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British Sociologist Asks 'Why Shouldn't Faith Schools Criticize Gays?'

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  • An empty classroom is seen in this undated file photo.
    (Photo: Wikimedia Commons)
    An empty classroom is seen in this undated file photo.
By Michael Gryboski, Christian Post Reporter
August 23, 2013|11:33 am

A British sociologist has denounced a recent effort by the United Kingdom Department of Education to investigate religious schools and their views on homosexuality.

Neil Davenport, head of Sociology at the JFS Sixth Form Centre in London, wrote a column on spiked-online.com Thursday asking "Why shouldn't faith schools criticize gays?"

"In a secular society that is supposedly committed to freedom of religion, the really outrageous thing here is that MPs and shrill campaigners are meddling in the values being taught in faith schools," wrote Davenport. "The accusation that faith schools are practising intolerance seems breathtakingly unconvincing, not to mention hypocritical, when one considers that militant atheists are themselves being intolerant of traditional and religious communities and their belief systems."

Davenport went on to argue that the investigation of religious schools on the issue of how "anti-gay" their curriculum might be was "an attack on parental autonomy."

"By investigating how faith schools teach sex and relationships, officialdom is in effect questioning the values parents want to instil in their kids," wrote Davenport.  "Not content with policing the nutritional content of parent-made lunches, now campaigners demand that the moral content of lessons chosen by parents should also be vetted or even outlawed by state snoopers."

Earlier this week, the British Humanist Association told education officials that they had identified at least 19 schools in the United Kingdom that have anti-gay language in their curriculum.  Namely, the BHA noted that these and likely many other religious schools had maintained an education measure from the 1980s that outlawed materials that "promote homosexuality."  This controversial measure, known as Section 28, was repealed in 2003 under then Prime Minister Tony Blair's Labour Party government.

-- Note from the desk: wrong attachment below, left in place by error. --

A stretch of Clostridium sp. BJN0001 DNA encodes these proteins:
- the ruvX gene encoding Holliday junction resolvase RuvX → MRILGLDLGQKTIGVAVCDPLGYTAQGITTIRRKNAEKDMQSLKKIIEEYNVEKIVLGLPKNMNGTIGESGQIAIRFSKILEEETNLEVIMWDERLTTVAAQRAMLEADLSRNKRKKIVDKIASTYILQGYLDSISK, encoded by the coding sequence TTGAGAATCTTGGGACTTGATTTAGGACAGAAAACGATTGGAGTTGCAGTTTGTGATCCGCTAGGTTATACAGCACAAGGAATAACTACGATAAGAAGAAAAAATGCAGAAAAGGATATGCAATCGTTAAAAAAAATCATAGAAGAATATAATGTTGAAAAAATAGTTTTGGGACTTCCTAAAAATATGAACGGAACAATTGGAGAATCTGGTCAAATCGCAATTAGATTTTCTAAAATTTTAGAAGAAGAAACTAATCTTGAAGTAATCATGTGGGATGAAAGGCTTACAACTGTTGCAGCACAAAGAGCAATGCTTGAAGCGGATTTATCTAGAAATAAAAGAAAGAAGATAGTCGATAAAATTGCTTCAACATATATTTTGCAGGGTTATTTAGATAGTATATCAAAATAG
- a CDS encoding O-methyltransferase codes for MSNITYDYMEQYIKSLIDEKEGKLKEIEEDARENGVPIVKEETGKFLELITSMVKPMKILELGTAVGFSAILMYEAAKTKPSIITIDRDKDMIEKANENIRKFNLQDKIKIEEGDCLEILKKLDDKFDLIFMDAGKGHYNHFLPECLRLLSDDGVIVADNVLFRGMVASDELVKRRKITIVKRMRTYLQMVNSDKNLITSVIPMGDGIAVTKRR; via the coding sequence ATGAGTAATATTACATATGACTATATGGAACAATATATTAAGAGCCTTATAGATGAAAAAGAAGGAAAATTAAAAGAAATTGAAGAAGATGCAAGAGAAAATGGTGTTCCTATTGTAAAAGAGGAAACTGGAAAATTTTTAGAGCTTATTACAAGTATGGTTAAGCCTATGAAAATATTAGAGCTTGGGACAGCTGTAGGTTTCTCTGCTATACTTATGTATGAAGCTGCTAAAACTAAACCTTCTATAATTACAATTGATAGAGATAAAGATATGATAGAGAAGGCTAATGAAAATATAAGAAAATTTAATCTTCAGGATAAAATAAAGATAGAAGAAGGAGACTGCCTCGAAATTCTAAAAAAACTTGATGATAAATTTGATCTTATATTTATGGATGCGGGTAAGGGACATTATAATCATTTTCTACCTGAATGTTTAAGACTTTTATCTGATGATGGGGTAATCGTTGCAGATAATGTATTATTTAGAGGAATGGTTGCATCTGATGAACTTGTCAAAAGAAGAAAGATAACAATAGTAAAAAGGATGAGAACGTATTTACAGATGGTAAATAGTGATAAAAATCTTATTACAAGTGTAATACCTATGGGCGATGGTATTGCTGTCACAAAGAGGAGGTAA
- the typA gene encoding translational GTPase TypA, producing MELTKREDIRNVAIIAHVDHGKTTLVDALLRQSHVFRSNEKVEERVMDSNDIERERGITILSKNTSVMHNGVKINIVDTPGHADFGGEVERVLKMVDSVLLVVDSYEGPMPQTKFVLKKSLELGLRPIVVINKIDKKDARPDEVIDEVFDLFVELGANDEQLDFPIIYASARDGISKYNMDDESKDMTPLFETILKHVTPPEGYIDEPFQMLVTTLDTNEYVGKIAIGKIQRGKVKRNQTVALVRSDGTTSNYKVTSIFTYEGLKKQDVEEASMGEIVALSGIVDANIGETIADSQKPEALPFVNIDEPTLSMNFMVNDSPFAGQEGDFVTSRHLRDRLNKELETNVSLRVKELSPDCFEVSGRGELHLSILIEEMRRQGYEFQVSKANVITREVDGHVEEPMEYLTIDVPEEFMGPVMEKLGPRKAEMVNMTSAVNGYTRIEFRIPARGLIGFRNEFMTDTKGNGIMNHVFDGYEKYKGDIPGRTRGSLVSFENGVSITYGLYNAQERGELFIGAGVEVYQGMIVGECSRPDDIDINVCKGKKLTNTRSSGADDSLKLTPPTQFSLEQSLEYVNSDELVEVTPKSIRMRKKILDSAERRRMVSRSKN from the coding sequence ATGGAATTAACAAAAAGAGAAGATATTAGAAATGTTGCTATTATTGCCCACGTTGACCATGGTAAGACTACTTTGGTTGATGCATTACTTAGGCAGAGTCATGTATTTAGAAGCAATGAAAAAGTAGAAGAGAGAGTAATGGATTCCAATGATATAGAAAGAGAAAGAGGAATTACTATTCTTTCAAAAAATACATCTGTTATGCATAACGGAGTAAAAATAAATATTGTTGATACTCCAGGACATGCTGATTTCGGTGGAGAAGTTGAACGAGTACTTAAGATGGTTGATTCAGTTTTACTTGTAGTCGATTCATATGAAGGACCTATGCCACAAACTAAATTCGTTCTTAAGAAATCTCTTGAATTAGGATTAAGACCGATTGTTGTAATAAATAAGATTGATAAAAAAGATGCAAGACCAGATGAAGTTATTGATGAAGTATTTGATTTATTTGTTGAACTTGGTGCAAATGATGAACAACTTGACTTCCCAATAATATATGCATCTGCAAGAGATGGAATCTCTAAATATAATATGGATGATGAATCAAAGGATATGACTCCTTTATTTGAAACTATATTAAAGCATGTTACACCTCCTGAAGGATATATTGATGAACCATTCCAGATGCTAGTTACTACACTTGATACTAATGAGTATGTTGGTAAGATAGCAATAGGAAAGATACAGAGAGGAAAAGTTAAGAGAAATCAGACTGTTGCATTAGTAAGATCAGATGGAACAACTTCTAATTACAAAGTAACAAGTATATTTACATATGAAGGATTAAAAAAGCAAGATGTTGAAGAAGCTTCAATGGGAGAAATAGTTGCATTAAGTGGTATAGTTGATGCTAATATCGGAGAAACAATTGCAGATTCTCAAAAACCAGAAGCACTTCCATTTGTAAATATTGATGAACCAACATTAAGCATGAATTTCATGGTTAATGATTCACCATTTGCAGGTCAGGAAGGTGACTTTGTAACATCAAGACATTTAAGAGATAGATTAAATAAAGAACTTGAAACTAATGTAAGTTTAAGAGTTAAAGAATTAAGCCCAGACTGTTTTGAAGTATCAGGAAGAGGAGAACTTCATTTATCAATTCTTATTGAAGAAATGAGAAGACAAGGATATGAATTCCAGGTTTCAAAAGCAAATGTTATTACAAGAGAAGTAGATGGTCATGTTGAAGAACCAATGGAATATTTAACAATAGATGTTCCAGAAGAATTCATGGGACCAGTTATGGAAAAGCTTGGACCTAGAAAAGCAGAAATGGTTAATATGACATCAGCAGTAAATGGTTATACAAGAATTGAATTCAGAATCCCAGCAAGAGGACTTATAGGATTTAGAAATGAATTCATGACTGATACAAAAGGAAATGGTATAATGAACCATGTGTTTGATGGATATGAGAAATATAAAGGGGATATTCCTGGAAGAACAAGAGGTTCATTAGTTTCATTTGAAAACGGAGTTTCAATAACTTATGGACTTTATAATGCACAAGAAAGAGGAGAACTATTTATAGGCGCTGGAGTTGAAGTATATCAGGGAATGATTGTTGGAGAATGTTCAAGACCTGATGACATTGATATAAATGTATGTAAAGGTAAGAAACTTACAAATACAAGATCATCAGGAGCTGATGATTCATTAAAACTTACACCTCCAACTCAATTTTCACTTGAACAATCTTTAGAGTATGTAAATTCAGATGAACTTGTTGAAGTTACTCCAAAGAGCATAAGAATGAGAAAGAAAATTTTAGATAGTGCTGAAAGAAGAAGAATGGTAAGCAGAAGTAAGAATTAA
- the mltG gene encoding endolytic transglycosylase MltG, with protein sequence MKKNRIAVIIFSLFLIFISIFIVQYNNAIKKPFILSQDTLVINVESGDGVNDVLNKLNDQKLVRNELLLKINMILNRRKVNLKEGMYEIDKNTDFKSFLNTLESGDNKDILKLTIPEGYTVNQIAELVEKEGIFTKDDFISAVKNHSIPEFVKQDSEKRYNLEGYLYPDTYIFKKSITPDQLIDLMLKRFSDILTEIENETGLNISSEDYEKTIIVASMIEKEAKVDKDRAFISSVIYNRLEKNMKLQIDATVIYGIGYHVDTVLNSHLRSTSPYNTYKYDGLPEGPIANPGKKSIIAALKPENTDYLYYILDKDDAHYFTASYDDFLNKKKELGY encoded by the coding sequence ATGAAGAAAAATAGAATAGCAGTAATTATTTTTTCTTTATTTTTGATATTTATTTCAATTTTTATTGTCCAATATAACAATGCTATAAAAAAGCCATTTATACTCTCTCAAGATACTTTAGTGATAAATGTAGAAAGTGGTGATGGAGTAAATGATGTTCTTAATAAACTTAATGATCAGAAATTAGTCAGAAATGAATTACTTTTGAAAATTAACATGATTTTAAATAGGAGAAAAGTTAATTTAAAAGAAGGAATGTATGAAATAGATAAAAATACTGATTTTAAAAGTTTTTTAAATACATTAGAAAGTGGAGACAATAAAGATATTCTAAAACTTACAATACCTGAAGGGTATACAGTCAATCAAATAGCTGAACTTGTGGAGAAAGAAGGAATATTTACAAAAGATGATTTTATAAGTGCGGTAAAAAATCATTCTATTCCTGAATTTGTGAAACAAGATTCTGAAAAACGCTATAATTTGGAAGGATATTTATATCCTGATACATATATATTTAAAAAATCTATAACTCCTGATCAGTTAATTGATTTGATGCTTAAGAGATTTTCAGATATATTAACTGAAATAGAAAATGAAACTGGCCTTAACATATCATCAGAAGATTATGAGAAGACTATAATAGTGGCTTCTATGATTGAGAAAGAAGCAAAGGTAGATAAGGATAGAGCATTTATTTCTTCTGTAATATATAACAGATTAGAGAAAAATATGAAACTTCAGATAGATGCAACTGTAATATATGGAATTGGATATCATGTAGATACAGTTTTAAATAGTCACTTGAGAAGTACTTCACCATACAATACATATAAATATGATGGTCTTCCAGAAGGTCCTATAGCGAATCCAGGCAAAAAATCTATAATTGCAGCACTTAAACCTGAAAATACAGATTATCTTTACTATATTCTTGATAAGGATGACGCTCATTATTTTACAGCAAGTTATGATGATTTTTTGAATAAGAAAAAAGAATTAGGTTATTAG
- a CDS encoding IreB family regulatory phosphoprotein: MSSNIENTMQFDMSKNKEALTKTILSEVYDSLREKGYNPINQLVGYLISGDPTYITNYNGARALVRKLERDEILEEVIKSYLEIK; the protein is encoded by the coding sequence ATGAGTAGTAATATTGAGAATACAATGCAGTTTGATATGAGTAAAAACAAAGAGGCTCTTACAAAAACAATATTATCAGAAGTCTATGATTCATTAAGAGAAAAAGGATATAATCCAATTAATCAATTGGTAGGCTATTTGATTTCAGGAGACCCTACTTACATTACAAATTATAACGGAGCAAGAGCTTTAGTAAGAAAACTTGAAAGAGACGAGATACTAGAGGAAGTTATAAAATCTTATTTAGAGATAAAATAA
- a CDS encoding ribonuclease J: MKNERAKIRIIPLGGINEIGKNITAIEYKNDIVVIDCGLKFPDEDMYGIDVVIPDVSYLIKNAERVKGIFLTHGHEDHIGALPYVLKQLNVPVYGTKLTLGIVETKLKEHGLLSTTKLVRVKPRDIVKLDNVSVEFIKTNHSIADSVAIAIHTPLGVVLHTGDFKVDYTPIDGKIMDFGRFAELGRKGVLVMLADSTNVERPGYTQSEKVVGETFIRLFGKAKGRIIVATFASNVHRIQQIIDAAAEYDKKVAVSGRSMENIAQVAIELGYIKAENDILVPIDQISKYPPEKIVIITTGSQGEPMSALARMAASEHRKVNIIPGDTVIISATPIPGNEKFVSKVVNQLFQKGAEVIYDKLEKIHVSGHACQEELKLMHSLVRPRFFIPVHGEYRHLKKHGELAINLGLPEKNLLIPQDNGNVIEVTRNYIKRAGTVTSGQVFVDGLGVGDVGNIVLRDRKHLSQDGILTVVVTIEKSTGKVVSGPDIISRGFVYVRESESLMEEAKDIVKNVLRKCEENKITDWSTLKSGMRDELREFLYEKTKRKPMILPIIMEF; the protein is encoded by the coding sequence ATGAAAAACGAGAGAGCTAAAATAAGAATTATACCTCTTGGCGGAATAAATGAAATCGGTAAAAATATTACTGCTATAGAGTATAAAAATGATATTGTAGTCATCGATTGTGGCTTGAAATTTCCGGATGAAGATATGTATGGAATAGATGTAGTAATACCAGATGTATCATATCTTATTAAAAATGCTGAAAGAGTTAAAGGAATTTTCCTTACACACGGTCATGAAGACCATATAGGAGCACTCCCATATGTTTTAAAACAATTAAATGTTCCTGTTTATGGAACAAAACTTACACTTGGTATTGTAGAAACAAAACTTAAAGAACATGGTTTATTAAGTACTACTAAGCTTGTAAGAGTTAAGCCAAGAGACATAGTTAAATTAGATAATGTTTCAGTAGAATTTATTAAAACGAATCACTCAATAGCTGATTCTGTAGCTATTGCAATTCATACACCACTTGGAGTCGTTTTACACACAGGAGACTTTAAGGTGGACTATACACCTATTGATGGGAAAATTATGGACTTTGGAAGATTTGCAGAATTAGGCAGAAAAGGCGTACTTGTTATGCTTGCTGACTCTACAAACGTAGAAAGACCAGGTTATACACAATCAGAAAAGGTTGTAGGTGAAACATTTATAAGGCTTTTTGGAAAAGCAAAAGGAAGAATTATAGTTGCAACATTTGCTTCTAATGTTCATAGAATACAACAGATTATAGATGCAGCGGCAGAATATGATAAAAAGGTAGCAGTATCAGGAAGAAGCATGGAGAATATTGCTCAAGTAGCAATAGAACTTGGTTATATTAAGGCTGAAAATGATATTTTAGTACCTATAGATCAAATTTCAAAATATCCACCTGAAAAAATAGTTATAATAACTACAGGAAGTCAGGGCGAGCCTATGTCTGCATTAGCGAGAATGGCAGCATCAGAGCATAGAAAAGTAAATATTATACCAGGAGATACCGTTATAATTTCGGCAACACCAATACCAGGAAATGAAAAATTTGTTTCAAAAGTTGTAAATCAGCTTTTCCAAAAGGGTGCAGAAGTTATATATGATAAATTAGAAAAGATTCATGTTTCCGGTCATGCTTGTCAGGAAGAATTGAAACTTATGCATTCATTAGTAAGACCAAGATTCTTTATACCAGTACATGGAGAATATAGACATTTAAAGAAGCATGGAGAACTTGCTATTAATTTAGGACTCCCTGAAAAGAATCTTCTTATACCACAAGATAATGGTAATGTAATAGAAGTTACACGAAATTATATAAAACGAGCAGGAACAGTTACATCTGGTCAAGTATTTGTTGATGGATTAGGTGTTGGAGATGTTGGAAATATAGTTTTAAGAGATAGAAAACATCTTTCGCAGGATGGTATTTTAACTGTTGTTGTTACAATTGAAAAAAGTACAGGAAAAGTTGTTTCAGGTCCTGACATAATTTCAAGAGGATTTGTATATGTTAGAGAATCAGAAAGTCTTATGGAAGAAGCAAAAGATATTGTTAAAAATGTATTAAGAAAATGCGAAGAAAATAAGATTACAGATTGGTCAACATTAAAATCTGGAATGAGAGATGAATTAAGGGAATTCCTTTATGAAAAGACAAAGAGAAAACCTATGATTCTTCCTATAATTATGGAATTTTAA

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 In the United Kingdom, about a third of state-supported schools are known as "faith schools," which were set up by various Christian churches who can apply with the government for support.

The BHA's complaints are being listened to, as a spokesperson for the Education Department told BBC that they will be "looking into these schools."

Pavan Dhaliwa, head of public affairs for BHA, said in a statement that the secular organization welcomes the department's investigation into the religious schools.

"These schools' policies must urgently be updated and the schools must take steps to ensure that no pupil is discriminated against because of their sexual orientation or gender identity," said Dhaliwa.  "While it is correct that schools should not encourage pupils to adopt a particular sexual orientation against their wishes, no school would ever think to force a pupil to be gay or lesbian."

 Regarding concerns over the views of religious communities regarding homosexuality, Davenport wrote that he believed a modern society should be able to tolerate such minority opinions.

"A free society should be strong enough to allow the existence of all sorts of views, prejudices and judgments without recourse to clampdowns or official investigations into such beliefs," wrote Davenport.

"Is the gay-rights lobby now so fearful of minority old-fashioned views that it must demand measures to censor them – the same kind of measures that were once employed against its own members?"

 

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